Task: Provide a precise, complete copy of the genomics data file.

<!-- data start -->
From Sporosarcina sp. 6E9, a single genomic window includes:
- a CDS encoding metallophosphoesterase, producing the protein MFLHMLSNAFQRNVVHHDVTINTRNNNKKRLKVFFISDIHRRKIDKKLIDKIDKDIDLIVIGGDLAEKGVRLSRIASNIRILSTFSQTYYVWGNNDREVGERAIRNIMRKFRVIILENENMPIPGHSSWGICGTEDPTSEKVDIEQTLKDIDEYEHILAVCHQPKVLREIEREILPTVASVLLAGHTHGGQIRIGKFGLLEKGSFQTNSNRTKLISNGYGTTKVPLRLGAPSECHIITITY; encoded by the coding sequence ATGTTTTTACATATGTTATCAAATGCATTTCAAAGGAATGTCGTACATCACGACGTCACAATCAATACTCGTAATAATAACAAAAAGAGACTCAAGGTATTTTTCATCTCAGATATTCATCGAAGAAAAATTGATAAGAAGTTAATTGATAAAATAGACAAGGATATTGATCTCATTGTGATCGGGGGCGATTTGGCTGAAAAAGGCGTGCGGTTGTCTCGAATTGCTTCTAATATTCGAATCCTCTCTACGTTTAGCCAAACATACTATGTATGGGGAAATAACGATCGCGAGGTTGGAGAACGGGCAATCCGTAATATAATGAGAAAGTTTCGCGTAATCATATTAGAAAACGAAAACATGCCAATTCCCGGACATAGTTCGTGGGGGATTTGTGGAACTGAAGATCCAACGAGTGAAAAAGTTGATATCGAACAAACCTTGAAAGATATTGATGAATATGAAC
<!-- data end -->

From Sporosarcina sp. 6E9, a single genomic window includes:
- a CDS encoding metallophosphoesterase, producing the protein MFLHMLSNAFQRNVVHHDVTINTRNNNKKRLKVFFISDIHRRKIDKKLIDKIDKDIDLIVIGGDLAEKGVRLSRIASNIRILSTFSQTYYVWGNNDREVGERAIRNIMRKFRVIILENENMPIPGHSSWGICGTEDPTSEKVDIEQTLKDIDEYEHILAVCHQPKVLREIEREILPTVASVLLAGHTHGGQIRIGKFGLLEKGSFQTNSNRTKLISNGYGTTKVPLRLGAPSECHIITITY; encoded by the coding sequence ATGTTTTTACATATGTTATCAAATGCATTTCAAAGGAATGTCGTACATCACGACGTCACAATCAATACTCGTAATAATAACAAAAAGAGACTCAAGGTATTTTTCATCTCAGATATTCATCGAAGAAAAATTGATAAGAAGTTAATTGATAAAATAGACAAGGATATTGATCTCATTGTGATCGGGGGCGATTTGGCTGAAAAAGGCGTGCGGTTGTCTCGAATTGCTTCTAATATTCGAATCCTCTCTACGTTTAGCCAAACATACTATGTATGGGGAAATAACGATCGCGAGGTTGGAGAACGGGCAATCCGTAATATAATGAGAAAGTTTCGCGTAATCATATTAGAAAACGAAAACATGCCAATTCCCGGACATAGTTCGTGGGGGATTTGTGGAACTGAAGATCCAACGAGTGAAAAAGTTGATATCGAACAAACCTTGAAAGATATTGATGAATATGAAC